It takes a 1GB/s bandwidth to draw a 24-bit WQXGA screen at 60 FPS, but that’s just for the screen alone. Add the interface and all the icons, and the required bandwidth grows to 8GB/s. But that’s just the effective bandwidth, and when taking into account a memory utilization of 80%, you reach 10GB/s. Exynos 5 Dual has been designed with support for 12.8 GB/s memory bandwidth, specifically to support a 2560×1600 resolution.

Such high resolution displays also use a lot more power than lower-res displays. Manufacturers mitigate the increased power consumption with more efficient and more powerful GPUs, larger batteries, and more efficient displays. The Exynos 5 Dual supports a so-called PSR mode, which enables the display to use 20x less power when displaying a static image, like when reading an ebook or a web page, or viewing a picture. PSR mode should help significantly reduce the overall power consumption of the device.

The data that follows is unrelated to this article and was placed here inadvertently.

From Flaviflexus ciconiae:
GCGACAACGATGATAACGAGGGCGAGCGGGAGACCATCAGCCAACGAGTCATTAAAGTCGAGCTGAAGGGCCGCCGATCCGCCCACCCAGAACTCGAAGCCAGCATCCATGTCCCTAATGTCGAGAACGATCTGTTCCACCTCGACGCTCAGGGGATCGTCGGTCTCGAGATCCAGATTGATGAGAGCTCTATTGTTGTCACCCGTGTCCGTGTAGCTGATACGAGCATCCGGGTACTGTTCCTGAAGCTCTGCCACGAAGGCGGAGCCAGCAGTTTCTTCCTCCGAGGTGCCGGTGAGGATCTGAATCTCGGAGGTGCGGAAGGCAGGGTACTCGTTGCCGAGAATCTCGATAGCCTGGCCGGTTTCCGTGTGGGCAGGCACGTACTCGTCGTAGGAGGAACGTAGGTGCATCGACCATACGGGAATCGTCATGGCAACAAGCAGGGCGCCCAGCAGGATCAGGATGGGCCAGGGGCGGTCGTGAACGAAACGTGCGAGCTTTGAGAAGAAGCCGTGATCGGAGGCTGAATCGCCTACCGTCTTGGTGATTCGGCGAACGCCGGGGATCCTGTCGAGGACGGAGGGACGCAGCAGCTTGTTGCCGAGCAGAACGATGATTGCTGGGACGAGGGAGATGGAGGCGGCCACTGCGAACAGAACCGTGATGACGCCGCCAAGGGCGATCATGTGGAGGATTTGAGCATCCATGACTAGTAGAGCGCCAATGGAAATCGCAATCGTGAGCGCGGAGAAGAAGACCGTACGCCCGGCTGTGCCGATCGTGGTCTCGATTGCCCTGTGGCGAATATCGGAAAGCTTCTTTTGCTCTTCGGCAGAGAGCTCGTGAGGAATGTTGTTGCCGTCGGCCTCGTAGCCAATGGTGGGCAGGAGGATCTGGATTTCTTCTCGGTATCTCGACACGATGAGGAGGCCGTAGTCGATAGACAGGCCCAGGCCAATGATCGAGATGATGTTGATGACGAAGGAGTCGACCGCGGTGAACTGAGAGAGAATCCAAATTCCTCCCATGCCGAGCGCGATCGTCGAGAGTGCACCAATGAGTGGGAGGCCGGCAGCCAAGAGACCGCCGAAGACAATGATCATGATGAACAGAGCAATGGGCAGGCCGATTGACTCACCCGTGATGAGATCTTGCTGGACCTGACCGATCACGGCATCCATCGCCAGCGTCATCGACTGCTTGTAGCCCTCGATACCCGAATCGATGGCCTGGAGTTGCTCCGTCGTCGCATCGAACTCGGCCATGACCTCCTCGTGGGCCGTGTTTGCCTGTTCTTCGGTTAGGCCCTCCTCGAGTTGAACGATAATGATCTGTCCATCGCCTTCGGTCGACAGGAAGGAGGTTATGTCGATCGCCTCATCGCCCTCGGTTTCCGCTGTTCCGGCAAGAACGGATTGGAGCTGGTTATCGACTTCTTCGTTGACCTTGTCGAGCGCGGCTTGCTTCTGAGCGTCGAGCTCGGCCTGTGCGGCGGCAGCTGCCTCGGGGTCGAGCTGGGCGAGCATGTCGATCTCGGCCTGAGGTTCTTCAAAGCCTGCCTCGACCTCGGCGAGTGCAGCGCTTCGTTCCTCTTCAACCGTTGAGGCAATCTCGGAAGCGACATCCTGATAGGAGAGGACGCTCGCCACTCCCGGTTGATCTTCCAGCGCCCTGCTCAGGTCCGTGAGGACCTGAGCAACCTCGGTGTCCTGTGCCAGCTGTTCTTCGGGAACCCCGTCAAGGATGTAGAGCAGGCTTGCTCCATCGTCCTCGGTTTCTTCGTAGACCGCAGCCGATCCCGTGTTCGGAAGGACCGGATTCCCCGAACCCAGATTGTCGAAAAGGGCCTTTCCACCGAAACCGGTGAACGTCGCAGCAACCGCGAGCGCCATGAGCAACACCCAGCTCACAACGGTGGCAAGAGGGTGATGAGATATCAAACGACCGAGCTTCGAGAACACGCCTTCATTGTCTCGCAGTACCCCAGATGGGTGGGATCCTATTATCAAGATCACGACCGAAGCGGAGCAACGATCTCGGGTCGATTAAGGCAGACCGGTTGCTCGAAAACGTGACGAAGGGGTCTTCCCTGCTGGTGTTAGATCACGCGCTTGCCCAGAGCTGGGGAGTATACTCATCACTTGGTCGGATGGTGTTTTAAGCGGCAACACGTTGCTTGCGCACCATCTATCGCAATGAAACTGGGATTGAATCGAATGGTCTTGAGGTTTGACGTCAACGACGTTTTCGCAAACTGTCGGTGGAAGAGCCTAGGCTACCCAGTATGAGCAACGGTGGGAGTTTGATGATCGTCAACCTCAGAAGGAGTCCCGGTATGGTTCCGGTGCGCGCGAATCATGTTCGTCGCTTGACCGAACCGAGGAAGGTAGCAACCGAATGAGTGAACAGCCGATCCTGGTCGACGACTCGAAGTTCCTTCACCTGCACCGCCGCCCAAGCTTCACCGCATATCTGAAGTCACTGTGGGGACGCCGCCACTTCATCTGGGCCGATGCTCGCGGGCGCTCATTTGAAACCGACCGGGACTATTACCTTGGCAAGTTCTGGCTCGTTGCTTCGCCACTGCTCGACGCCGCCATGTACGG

1080p 60 FPS Video, Wifi Display and VP8 Decoding

The 1080p 60 FPS video might not be very useful, unless you want to record super smooth videos, but it’s great for displaying stereoscopic 3D graphics. Exynos 5 Dual is the first chip in the market to support full HD 60 FPS video decoding/encoding, and, if you have some 3D glasses laying around, you can use HDMI to stream the video from your phone to the TV, and watch the videos in 3D.

Exynos 5 Dual also supports Wi-Fi Display technology, which means you can stream the videos and everything else inside your phone, wirelessly to your TV. Wifi Display requires a lot of memory bandwidth, as it has to decode and encode the full HD videos at the same time. But Exynos 5 Dual is able to do that, all while providing a minimum of  30 FPS experience.